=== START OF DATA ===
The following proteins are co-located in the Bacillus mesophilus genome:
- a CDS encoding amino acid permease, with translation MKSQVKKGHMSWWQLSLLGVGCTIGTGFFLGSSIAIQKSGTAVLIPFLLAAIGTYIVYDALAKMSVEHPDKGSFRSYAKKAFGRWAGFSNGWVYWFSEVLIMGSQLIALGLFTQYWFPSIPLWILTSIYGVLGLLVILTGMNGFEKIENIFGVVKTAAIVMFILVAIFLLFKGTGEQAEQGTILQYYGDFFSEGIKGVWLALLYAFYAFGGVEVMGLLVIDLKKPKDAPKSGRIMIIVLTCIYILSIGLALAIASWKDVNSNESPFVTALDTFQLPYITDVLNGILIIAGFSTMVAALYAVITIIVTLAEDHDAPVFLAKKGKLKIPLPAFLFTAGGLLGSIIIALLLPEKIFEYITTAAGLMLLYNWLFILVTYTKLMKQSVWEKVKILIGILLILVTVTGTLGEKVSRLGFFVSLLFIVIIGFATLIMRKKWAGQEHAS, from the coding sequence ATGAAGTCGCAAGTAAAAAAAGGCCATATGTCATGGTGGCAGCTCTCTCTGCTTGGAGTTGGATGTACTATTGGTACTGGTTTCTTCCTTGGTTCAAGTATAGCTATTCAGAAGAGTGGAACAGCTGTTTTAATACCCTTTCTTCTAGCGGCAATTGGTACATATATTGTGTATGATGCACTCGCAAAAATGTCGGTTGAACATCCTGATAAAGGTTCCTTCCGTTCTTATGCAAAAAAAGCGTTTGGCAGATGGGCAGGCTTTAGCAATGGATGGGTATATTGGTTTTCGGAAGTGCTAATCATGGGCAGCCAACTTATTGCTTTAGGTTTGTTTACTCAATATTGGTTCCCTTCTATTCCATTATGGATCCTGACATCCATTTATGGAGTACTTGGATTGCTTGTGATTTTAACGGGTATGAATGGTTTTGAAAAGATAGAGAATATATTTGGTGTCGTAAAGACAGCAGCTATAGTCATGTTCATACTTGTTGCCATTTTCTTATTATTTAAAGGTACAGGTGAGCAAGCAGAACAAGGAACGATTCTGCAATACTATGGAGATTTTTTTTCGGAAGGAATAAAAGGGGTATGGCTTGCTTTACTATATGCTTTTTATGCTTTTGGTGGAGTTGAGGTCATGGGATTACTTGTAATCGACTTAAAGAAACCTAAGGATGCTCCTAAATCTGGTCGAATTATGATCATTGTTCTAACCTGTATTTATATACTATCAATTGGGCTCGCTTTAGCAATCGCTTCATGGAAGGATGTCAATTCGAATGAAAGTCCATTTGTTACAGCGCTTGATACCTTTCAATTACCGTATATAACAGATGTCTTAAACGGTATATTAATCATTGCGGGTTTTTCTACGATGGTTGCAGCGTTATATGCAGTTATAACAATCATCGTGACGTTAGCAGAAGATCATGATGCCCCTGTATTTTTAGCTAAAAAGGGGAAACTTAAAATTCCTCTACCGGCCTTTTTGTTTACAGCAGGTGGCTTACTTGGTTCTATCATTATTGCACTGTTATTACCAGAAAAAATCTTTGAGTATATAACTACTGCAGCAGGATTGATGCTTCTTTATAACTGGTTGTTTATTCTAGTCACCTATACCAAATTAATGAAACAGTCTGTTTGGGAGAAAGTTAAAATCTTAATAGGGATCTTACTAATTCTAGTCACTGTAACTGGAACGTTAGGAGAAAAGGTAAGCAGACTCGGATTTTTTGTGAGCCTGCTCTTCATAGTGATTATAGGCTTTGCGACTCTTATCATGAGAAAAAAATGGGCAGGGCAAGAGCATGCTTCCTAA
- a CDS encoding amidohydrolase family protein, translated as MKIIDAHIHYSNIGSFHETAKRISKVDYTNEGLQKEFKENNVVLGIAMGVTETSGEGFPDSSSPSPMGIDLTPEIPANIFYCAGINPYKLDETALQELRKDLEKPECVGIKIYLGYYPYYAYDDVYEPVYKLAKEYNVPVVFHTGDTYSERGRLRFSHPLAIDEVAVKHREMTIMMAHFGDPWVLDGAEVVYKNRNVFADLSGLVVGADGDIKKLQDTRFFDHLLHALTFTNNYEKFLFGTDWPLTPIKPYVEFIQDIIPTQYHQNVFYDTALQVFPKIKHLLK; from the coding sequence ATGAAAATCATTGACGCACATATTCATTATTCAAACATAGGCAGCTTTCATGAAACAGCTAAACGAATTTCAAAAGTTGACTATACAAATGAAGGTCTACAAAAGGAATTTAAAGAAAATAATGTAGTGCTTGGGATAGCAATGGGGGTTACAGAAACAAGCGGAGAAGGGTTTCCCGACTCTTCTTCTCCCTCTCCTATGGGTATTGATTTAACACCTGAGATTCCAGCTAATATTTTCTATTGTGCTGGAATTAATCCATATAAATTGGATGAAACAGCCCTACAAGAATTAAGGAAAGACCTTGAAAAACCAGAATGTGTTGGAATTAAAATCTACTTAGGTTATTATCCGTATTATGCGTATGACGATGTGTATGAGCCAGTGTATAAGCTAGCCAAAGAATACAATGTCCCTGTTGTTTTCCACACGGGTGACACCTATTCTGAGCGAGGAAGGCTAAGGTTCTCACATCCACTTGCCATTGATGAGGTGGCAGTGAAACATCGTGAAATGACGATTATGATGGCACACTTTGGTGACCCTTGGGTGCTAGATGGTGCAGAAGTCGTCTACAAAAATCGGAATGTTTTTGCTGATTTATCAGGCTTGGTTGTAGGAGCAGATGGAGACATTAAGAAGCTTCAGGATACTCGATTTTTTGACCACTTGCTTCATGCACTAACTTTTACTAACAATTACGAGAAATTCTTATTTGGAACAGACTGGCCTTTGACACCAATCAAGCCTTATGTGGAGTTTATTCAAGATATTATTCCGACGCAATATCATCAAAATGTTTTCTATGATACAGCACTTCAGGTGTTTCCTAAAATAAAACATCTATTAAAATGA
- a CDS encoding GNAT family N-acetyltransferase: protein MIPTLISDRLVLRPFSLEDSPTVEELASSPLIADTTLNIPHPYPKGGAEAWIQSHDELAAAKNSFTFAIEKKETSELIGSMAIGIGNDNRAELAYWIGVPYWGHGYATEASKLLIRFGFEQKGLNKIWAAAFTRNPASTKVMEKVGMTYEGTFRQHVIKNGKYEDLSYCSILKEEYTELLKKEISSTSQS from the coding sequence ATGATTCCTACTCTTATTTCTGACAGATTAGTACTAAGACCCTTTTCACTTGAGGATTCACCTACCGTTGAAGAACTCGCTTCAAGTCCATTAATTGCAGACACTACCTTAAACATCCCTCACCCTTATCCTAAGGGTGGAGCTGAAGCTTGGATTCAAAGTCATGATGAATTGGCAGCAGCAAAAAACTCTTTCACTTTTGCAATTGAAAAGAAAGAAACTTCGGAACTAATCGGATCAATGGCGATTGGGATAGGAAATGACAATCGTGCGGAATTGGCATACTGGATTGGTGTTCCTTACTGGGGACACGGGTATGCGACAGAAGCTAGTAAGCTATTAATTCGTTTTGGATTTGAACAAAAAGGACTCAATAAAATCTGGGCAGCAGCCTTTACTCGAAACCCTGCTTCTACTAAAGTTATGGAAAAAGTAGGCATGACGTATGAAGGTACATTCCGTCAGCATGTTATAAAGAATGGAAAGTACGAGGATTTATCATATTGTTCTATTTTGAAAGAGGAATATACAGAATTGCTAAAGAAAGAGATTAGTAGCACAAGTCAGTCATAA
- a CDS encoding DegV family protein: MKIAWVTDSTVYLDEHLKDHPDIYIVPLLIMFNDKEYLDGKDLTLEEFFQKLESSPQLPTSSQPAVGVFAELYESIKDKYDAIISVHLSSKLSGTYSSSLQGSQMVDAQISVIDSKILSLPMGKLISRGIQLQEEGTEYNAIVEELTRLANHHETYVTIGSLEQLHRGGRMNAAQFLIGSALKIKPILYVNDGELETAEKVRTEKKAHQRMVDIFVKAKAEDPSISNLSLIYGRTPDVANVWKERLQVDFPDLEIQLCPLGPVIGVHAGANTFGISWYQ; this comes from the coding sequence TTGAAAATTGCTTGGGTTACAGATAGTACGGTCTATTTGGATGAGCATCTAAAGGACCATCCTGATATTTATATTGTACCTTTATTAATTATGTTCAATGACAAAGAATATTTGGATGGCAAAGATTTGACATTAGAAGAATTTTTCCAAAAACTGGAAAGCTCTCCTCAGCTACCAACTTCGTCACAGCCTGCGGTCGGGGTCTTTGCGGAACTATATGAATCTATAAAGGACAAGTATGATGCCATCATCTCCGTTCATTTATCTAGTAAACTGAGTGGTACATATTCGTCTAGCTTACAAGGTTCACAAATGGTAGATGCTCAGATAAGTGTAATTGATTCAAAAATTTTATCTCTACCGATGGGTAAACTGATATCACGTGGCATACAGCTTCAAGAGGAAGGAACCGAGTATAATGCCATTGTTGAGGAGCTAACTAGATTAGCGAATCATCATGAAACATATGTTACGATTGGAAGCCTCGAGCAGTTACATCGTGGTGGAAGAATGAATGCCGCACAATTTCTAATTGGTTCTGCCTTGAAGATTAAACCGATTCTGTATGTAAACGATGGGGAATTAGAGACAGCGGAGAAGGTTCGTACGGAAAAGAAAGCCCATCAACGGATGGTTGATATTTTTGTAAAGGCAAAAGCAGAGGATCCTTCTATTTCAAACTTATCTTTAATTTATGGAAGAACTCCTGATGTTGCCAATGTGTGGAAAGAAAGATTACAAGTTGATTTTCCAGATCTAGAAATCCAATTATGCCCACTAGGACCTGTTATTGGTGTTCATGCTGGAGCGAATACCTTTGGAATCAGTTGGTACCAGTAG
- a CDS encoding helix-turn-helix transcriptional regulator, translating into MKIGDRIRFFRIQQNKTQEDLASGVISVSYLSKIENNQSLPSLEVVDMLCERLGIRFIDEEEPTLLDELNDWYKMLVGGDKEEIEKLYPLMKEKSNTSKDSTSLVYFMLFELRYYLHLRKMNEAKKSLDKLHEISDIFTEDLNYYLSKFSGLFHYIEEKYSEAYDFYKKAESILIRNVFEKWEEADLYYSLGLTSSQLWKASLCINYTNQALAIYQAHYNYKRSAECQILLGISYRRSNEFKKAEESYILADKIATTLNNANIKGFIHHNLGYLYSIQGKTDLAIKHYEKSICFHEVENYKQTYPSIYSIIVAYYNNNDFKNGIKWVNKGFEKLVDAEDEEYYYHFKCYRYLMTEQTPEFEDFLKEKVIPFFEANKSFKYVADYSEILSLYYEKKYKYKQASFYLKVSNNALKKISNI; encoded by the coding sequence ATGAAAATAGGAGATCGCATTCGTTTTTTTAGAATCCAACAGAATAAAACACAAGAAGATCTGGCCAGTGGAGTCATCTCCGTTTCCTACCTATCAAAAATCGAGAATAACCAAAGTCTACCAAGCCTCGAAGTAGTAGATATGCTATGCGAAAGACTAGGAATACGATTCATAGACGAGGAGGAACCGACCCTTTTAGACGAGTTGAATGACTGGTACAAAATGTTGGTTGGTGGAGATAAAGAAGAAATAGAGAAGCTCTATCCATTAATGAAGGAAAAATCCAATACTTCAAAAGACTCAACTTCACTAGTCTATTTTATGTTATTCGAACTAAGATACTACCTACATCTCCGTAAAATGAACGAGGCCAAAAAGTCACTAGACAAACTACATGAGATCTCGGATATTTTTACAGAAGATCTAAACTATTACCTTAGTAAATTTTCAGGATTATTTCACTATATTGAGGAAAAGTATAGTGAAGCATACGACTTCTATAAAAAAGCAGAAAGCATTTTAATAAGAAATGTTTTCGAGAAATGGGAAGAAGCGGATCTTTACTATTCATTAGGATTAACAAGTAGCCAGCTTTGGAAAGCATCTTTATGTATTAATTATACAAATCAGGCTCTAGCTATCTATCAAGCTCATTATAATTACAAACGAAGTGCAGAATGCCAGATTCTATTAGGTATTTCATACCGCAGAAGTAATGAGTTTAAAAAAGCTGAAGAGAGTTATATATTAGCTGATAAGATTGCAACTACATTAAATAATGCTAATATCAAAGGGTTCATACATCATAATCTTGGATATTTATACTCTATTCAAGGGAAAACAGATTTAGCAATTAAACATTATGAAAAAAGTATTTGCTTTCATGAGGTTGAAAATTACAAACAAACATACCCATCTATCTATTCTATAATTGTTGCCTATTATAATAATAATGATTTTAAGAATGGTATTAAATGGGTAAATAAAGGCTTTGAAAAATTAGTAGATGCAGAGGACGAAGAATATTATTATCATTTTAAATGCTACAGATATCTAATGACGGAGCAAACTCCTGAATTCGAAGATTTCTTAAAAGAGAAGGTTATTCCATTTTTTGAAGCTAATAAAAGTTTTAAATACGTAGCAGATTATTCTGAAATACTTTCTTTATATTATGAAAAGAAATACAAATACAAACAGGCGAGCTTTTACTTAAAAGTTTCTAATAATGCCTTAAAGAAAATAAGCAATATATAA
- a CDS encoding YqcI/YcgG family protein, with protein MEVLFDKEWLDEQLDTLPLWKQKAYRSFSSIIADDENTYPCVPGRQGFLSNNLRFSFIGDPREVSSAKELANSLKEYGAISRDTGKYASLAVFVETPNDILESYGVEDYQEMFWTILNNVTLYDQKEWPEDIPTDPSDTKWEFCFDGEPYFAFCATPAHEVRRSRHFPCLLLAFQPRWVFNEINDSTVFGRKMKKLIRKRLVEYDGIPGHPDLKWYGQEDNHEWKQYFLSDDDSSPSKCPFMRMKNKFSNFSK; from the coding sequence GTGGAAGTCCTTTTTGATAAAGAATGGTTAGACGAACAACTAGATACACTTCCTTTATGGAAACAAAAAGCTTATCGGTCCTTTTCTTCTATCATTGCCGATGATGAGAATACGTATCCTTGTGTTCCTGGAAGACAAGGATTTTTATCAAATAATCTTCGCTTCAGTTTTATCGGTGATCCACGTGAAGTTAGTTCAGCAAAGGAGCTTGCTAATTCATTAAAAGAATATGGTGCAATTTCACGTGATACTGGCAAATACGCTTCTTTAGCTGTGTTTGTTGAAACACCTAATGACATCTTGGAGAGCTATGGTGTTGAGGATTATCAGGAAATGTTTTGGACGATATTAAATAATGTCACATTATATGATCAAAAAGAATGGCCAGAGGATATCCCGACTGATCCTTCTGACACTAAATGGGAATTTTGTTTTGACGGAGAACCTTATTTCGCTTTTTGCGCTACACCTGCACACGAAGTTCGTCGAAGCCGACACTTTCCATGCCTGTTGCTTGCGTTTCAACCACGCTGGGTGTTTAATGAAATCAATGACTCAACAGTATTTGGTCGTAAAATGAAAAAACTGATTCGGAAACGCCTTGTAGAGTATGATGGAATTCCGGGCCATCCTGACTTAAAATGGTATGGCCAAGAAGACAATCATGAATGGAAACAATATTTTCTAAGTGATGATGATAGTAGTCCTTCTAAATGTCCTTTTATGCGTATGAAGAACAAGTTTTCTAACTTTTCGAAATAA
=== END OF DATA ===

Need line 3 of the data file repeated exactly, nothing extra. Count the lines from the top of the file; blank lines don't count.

- a CDS encoding amidohydrolase family protein, translated as MKIIDAHIHYSNIGSFHETAKRISKVDYTNEGLQKEFKENNVVLGIAMGVTETSGEGFPDSSSPSPMGIDLTPEIPANIFYCAGINPYKLDETALQELRKDLEKPECVGIKIYLGYYPYYAYDDVYEPVYKLAKEYNVPVVFHTGDTYSERGRLRFSHPLAIDEVAVKHREMTIMMAHFGDPWVLDGAEVVYKNRNVFADLSGLVVGADGDIKKLQDTRFFDHLLHALTFTNNYEKFLFGTDWPLTPIKPYVEFIQDIIPTQYHQNVFYDTALQVFPKIKHLLK; from the coding sequence ATGAAAATCATTGACGCACATATTCATTATTCAAACATAGGCAGCTTTCATGAAACAGCTAAACGAATTTCAAAAGTTGACTATACAAATGAAGGTCTACAAAAGGAATTTAAAGAAAATAATGTAGTGCTTGGGATAGCAATGGGGGTTACAGAAACAAGCGGAGAAGGGTTTCCCGACTCTTCTTCTCCCTCTCCTATGGGTATTGATTTAACACCTGAGATTCCAGCTAATATTTTCTATTGTGCTGGAATTAATCCATATAAATTGGATGAAACAGCCCTACAAGAATTAAGGAAAGACCTTGAAAAACCAGAATGTGTTGGAATTAAAATCTACTTAGGTTATTATCCGTATTATGCGTATGACGATGTGTATGAGCCAGTGTATAAGCTAGCCAAAGAATACAATGTCCCTGTTGTTTTCCACACGGGTGACACCTATTCTGAGCGAGGAAGGCTAAGGTTCTCACATCCACTTGCCATTGATGAGGTGGCAGTGAAACATCGTGAAATGACGATTATGATGGCACACTTTGGTGACCCTTGGGTGCTAGATGGTGCAGAAGTCGTCTACAAAAATCGGAATGTTTTTGCTGATTTATCAGGCTTGGTTGTAGGAGCAGATGGAGACATTAAGAAGCTTCAGGATACTCGATTTTTTGACCACTTGCTTCATGCACTAACTTTTACTAACAATTACGAGAAATTCTTATTTGGAACAGACTGGCCTTTGACACCAATCAAGCCTTATGTGGAGTTTATTCAAGATATTATTCCGACGCAATATCATCAAAATGTTTTCTATGATACAGCACTTCAGGTGTTTCCTAAAATAAAACATCTATTAAAATGA